Yelp Inc (YELP): What Analysts Have To Say About Recent Earnings Results

Shares of Yelp Inc (NYSE:YELP) were hammered last week following the release of the company’s first-quarter earnings results. The results, which fell way below consensus, were especially disappointing due to the deceleration of user growth and local advertising. In response to these poor results, analysts from Cantor Fitzgerald, Piper Jaffray, and RBC Capital shared their thoughts and expectations of the stock. Yelp shares are currently trading at $38.96, down $0.80 or 2.01%.

Cantor Fitzgerald analyst Youssef Squali maintained a Buy rating on Yelp and reduced the price target to $68 (from $78). The analyst explained the price target reduction, stating “Yelp missed consensus estimates for 1Q:15, with local ad revenue impacted by a territory change made to the sales organization, and disappointing brand ad revenue caused by the industry shift to programmatic advertising.”

Squali also justified his Buy rating by explaining, “That said, mgt seems to have remedied the sales territory issue and has since seen sequential improvement; it has also seen amelioration in the Brand pipeline, prompting it to reaffirm FY:15 guidance.”

Additionally, Piper Jaffray analyst Gene Munster reiterated a Buy rating on the stock with a price target of $70, representing a potential upside of 76% from where the Yelp is currently trading. Munster expounded upon his positive rating stating,”We believe shares of YELP will be range bound over the next quarter given investors will be concerned about guidance calling for accelerating revenue in the back half of the year, reducing the urgency to own YELP for the next three months. That said, we believe investors with a 6-12 month time horizon should buy shares as Yelp is part of the fabric of the Internet and is not going away.”

According to, which measures analysts’ and bloggers’ success rate based on how their calls perform, analyst Gene Munster has a total average return of 27.1% and a 70.3% success rate. Munster has a -22.4% average return when recommending YELP, and is ranked #1 out of 3590 analysts.


RBC Capital analyst Mark Mahaney took the other route, downgrading YELP to Sector Perform (from Outperform) and slashed the price target from $82 to $50. The analyst defended his negative stance on thew stock by observing, “YELP posted a materially weak Q1, with an outlook for Q2 that implies ongoing deceleration. Metrics deteriorated too.”

Mahaney also noted, “A Miss & Lower Q1 – Rev of $119MM came in below RBC/Street @ $120MM and at low end of the Guide for 1st time. The key Local Ad segment came in light, with Yelp citing a temporary salesforce issue. Hw, the Q2 Guide doesn’t imply a temporary problem, suggesting competitive challenges or Tough TAM factors or both. EBITDA also came in dramatically below expectations at $16MM, or 21% below Street, with a shortfall in high-margin Brand rev a key factor. Although ‘15 Guide was maintained, the Q2 Guide was well below Street, implying heightened risk to H2 estimates.”


YELP Chart



  • DavieLand

    In 2013, Yelp purchased Qype for $50 million dollars to open up international markets. As of 2015, international markets account for only 3% of Yelp’s revenues.

    Overall unique visitors growth is flattening (desktop down my 3%). This is a concern because of the rapid expansion overseas (22 countries). Since overall growth is level and the largest increases are coming from overseas, it would stand to reason that domestic traffic is actually decreasing. This is unfortunate because Yelp derives 97% of its revenues from the domestic market. Conversely, new markets are also less affluent and will be costly to establish a profitable presence.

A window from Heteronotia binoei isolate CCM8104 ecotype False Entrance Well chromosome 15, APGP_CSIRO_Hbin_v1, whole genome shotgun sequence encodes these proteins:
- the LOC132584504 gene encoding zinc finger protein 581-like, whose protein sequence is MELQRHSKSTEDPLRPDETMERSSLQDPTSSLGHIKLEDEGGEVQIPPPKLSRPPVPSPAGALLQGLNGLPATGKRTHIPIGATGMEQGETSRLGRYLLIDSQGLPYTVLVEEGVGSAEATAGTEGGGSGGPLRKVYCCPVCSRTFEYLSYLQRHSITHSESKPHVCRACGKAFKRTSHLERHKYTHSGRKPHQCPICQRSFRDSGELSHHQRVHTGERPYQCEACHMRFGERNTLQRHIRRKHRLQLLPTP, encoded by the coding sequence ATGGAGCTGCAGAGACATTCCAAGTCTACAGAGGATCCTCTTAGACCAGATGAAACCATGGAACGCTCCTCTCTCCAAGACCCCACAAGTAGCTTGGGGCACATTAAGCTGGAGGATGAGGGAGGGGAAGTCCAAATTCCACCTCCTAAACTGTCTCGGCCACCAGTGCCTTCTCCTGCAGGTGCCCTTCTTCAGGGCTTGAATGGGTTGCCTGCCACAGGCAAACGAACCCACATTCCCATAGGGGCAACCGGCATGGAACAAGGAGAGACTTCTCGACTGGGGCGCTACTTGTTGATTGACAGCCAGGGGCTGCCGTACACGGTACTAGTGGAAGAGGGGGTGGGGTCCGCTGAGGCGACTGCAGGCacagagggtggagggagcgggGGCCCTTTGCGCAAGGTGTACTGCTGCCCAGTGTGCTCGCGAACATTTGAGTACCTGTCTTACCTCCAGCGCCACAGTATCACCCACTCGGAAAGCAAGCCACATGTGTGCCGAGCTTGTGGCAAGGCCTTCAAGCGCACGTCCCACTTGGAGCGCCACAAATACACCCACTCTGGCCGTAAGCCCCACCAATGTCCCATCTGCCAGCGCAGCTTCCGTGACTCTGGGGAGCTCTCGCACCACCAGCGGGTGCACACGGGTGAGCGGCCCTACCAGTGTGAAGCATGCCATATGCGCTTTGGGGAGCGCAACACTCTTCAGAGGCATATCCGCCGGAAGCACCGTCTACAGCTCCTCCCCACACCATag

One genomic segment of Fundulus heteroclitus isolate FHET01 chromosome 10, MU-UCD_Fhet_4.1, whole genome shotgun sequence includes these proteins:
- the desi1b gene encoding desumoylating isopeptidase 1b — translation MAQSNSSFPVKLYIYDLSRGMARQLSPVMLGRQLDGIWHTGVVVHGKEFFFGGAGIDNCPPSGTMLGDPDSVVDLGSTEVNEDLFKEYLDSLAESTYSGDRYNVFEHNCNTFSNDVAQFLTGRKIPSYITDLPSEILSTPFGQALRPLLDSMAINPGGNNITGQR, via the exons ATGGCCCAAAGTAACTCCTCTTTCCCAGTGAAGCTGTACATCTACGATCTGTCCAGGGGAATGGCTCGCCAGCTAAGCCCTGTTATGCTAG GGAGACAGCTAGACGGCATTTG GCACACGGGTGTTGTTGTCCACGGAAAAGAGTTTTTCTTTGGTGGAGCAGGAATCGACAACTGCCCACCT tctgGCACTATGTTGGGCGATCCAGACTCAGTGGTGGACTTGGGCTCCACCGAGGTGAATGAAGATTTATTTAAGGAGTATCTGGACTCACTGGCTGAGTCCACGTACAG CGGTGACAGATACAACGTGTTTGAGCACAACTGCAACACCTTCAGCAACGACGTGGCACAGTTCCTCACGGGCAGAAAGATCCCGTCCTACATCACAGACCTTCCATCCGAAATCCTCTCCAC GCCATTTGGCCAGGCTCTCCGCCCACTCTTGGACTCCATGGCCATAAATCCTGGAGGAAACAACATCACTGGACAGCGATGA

Next, Yelp does not offer a unique service. The profitable AroundMeApp, a restaurant directory with 4 employees has 25 million monthly users in 200 countries. Yelp services 22 countries but it takes 1,700 employees to do this.

    Zomato, a $1B restaurant directory bought UrbanSpoon to expand into the US and recently signed a contract with Uber for arranging transportation through it’s app. Zomato does not have a bad reputation with restaurant owners and has a successful hold on overseas business.

    Last of all, Apple maps has removed Yelp reviews from entire countries and in the US, has diluted Yelp’s exclusive share by adding reviews from TravelAdvisor and Booking.

    All these challenges have not been reflected in Yelp’s current financials and may contribute to its downward spiral. There is a reason this stock is down 60% from it’s high.

    In it’s evolution to a for profit company, Yelp is destroying itself. It rallied reviewers to provide recognition for small, independent businesses. There was bias in reviews against corporate, chain restaurants. When Yelp went public, it pursued the mom and pop restaurants aggressively and created outrage. In this last report, Yelp indicated it would begin catering to chain accounts (where the money is). This is creating concern among the reviewers/supporters as well as the small businesses.

    Yelp is seeing a crises of identity similar to Ebay and Etsy when they became accountable to Wallstreet. Both Ebay and Etsy seem to be moving away from the client base that brought them to where they are and changing their services to accommodate corporate clients. Along the way for Yelp, Ebay and Etsy, the little guy is left in the dust.

    Unfortunately, in changing it’s identity, Yelp has generated a lot of negative publicity and a negative reputation, which ironically is a death knoll in social media.